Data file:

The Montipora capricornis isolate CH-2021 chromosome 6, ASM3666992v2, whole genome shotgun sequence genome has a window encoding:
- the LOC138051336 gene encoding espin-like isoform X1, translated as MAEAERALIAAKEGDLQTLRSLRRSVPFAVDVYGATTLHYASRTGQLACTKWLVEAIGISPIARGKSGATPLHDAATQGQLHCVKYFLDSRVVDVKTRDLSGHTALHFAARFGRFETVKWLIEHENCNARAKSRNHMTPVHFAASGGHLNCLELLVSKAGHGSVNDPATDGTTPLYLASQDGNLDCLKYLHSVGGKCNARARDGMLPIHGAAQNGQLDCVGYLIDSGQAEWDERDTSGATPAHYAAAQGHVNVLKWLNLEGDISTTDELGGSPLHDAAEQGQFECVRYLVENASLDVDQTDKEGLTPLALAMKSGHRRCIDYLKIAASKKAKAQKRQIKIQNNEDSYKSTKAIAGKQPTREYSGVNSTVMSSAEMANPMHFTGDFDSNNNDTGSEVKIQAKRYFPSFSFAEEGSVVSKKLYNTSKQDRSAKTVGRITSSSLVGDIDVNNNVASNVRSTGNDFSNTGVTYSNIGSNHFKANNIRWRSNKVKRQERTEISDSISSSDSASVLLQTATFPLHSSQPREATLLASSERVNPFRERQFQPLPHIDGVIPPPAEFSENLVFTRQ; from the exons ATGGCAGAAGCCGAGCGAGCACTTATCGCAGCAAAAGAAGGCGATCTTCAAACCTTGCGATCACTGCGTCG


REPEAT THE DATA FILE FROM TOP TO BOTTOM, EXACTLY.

The Montipora capricornis isolate CH-2021 chromosome 6, ASM3666992v2, whole genome shotgun sequence genome has a window encoding:
- the LOC138051336 gene encoding espin-like isoform X1, translated as MAEAERALIAAKEGDLQTLRSLRRSVPFAVDVYGATTLHYASRTGQLACTKWLVEAIGISPIARGKSGATPLHDAATQGQLHCVKYFLDSRVVDVKTRDLSGHTALHFAARFGRFETVKWLIEHENCNARAKSRNHMTPVHFAASGGHLNCLELLVSKAGHGSVNDPATDGTTPLYLASQDGNLDCLKYLHSVGGKCNARARDGMLPIHGAAQNGQLDCVGYLIDSGQAEWDERDTSGATPAHYAAAQGHVNVLKWLNLEGDISTTDELGGSPLHDAAEQGQFECVRYLVENASLDVDQTDKEGLTPLALAMKSGHRRCIDYLKIAASKKAKAQKRQIKIQNNEDSYKSTKAIAGKQPTREYSGVNSTVMSSAEMANPMHFTGDFDSNNNDTGSEVKIQAKRYFPSFSFAEEGSVVSKKLYNTSKQDRSAKTVGRITSSSLVGDIDVNNNVASNVRSTGNDFSNTGVTYSNIGSNHFKANNIRWRSNKVKRQERTEISDSISSSDSASVLLQTATFPLHSSQPREATLLASSERVNPFRERQFQPLPHIDGVIPPPAEFSENLVFTRQ; from the exons ATGGCAGAAGCCGAGCGAGCACTTATCGCAGCAAAAGAAGGCGATCTTCAAACCTTGCGATCACTGCGTCG